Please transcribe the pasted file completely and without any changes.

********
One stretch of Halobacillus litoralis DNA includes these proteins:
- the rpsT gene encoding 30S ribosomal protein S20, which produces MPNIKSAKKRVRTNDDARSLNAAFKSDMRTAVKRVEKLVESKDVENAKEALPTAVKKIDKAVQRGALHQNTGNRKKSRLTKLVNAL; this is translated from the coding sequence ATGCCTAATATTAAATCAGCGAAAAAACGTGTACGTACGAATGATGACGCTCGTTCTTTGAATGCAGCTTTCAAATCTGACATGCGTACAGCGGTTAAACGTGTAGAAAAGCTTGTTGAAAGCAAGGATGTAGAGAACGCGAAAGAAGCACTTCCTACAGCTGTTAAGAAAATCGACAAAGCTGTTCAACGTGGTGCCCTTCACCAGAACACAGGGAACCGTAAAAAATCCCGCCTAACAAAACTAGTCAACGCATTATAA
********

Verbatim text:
One stretch of Halobacillus litoralis DNA includes these proteins:
- the rpsT gene encoding 30S ribosomal protein S20, which produces MPNIKSAKKRVRTNDDARSLNAAFKSDMRTAVKRVEKLVESKDVENAKEALPTAVKKIDKAVQRGALHQNTGNRKKSRLTKLVNAL; this is translated from the coding sequence ATGCCTAATATTAAATCAGCGAAAAAACGTGTACGTACGAATGATGACGCTCGTTCTTTGAATGCAGCTTTCAAATCTGACATGCGTACAGCGGTTAAACGTGTAGAAAAGCTTGTTGAAAGCAAGGATGTAGAGAACGCGAAAGAAGCACTTCCTACAGCTGTTAAGAAAATCGACAAAGCTGTTCAACGTGGTGCCCTTCACCAGAACACAGGGAACCGTAAAAAATCCCGCCTAACAAAACTAGTCAACGCATTATAA